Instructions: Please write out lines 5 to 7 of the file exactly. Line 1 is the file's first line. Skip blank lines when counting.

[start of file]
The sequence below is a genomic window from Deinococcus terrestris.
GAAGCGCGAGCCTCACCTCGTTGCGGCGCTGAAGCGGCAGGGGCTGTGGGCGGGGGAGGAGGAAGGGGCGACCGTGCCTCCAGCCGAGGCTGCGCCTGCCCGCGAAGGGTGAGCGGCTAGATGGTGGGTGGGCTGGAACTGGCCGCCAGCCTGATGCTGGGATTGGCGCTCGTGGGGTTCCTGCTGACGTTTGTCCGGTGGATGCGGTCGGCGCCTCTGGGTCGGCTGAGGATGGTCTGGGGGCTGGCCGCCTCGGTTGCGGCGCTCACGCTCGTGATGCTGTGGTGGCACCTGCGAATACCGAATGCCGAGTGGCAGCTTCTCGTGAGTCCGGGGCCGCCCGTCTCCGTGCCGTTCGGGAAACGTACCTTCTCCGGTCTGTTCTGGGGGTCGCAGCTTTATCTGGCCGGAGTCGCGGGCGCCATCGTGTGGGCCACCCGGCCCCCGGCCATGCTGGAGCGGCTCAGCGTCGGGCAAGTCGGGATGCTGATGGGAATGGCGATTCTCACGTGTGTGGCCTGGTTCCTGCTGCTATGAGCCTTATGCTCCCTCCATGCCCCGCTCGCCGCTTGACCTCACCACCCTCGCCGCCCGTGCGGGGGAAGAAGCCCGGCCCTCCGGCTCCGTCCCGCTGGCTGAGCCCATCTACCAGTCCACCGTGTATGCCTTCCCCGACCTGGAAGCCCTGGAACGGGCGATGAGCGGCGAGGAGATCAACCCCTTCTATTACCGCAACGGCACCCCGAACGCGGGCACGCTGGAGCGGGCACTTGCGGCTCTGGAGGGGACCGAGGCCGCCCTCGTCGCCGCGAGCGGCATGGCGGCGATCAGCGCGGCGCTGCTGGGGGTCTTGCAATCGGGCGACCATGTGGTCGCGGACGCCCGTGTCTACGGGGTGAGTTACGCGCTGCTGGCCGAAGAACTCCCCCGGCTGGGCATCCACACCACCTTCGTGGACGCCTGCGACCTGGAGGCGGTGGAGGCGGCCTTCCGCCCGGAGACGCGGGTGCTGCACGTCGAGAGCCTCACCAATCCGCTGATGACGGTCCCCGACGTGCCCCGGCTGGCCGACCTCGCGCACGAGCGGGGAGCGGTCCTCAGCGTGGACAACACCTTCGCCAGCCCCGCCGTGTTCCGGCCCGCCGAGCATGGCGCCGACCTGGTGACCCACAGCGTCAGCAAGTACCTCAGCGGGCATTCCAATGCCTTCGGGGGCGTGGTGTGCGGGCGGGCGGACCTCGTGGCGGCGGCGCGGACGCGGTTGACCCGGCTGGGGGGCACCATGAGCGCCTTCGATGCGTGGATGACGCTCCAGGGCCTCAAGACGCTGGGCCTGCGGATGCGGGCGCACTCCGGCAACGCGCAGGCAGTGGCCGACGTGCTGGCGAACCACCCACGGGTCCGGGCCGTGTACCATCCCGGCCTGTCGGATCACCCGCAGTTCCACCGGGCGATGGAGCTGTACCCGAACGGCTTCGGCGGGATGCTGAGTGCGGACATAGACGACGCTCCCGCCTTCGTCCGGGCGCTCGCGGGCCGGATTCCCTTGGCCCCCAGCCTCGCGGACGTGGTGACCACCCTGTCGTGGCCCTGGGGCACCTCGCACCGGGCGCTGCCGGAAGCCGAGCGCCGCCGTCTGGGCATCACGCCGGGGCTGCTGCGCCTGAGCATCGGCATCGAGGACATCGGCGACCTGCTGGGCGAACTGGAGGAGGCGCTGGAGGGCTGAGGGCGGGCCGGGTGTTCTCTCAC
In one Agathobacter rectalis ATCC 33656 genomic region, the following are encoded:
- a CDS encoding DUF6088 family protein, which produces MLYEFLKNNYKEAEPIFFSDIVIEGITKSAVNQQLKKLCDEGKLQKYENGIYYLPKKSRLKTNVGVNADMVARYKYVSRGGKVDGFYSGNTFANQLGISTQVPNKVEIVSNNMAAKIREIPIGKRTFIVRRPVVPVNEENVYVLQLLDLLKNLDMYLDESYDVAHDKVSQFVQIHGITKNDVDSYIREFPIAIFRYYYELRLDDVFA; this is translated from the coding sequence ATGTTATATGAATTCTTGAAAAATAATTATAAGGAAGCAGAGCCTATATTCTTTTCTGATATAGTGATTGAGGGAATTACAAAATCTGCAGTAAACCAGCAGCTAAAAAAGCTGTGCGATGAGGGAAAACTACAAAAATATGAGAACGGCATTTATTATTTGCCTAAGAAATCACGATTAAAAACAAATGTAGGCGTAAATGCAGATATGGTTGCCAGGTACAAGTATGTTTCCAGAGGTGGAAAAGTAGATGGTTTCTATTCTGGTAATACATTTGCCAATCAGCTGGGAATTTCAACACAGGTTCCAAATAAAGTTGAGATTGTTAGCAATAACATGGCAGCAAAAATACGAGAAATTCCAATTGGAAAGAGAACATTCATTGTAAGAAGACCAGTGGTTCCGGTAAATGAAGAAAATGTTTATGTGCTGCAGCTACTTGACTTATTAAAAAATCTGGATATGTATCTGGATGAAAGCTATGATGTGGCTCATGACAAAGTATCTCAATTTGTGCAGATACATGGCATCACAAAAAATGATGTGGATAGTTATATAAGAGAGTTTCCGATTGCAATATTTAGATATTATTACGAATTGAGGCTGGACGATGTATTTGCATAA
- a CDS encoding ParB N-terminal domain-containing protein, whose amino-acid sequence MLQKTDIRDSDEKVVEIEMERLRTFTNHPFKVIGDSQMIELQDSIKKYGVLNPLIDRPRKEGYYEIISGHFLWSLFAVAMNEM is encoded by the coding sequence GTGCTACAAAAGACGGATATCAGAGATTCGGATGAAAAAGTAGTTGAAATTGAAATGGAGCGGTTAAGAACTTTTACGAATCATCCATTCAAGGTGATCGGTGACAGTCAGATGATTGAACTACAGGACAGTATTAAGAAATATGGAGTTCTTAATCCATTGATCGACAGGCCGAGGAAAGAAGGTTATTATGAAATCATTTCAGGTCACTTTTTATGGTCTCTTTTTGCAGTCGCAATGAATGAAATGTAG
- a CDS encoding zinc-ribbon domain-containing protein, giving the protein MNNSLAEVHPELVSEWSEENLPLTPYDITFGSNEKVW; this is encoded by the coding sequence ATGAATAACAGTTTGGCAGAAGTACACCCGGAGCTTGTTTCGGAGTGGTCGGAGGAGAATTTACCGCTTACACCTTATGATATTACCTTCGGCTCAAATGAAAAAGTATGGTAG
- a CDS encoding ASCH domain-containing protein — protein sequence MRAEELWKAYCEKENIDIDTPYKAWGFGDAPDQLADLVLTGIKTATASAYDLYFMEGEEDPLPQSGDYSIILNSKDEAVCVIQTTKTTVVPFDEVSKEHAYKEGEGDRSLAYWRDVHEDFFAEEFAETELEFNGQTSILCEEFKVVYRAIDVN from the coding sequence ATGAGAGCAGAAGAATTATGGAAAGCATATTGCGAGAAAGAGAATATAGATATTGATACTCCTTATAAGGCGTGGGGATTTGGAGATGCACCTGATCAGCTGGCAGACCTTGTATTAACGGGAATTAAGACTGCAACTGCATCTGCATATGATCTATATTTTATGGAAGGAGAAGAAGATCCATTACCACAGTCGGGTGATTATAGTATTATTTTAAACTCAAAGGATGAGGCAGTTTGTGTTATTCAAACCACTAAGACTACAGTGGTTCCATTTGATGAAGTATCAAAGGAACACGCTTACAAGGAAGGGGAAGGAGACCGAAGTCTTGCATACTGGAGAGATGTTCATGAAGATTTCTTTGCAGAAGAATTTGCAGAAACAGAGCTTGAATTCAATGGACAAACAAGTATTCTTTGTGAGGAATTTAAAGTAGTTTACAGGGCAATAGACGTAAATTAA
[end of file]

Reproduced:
- a CDS encoding ParB N-terminal domain-containing protein, whose amino-acid sequence MLQKTDIRDSDEKVVEIEMERLRTFTNHPFKVIGDSQMIELQDSIKKYGVLNPLIDRPRKEGYYEIISGHFLWSLFAVAMNEM is encoded by the coding sequence GTGCTACAAAAGACGGATATCAGAGATTCGGATGAAAAAGTAGTTGAAATTGAAATGGAGCGGTTAAGAACTTTTACGAATCATCCATTCAAGGTGATCGGTGACAGTCAGATGATTGAACTACAGGACAGTATTAAGAAATATGGAGTTCTTAATCCATTGATCGACAGGCCGAGGAAAGAAGGTTATTATGAAATCATTTCAGGTCACTTTTTATGGTCTCTTTTTGCAGTCGCAATGAATGAAATGTAG
- a CDS encoding zinc-ribbon domain-containing protein, giving the protein MNNSLAEVHPELVSEWSEENLPLTPYDITFGSNEKVW; this is encoded by the coding sequence ATGAATAACAGTTTGGCAGAAGTACACCCGGAGCTTGTTTCGGAGTGGTCGGAGGAGAATTTACCGCTTACACCTTATGATATTACCTTCGGCTCAAATGAAAAAGTATGGTAG
- a CDS encoding ASCH domain-containing protein — protein sequence MRAEELWKAYCEKENIDIDTPYKAWGFGDAPDQLADLVLTGIKTATASAYDLYFMEGEEDPLPQSGDYSIILNSKDEAVCVIQTTKTTVVPFDEVSKEHAYKEGEGDRSLAYWRDVHEDFFAEEFAETELEFNGQTSILCEEFKVVYRAIDVN from the coding sequence ATGAGAGCAGAAGAATTATGGAAAGCATATTGCGAGAAAGAGAATATAGATATTGATACTCCTTATAAGGCGTGGGGATTTGGAGATGCACCTGATCAGCTGGCAGACCTTGTATTAACGGGAATTAAGACTGCAACTGCATCTGCATATGATCTATATTTTATGGAAGGAGAAGAAGATCCATTACCACAGTCGGGTGATTATAGTATTATTTTAAACTCAAAGGATGAGGCAGTTTGTGTTATTCAAACCACTAAGACTACAGTGGTTCCATTTGATGAAGTATCAAAGGAACACGCTTACAAGGAAGGGGAAGGAGACCGAAGTCTTGCATACTGGAGAGATGTTCATGAAGATTTCTTTGCAGAAGAATTTGCAGAAACAGAGCTTGAATTCAATGGACAAACAAGTATTCTTTGTGAGGAATTTAAAGTAGTTTACAGGGCAATAGACGTAAATTAA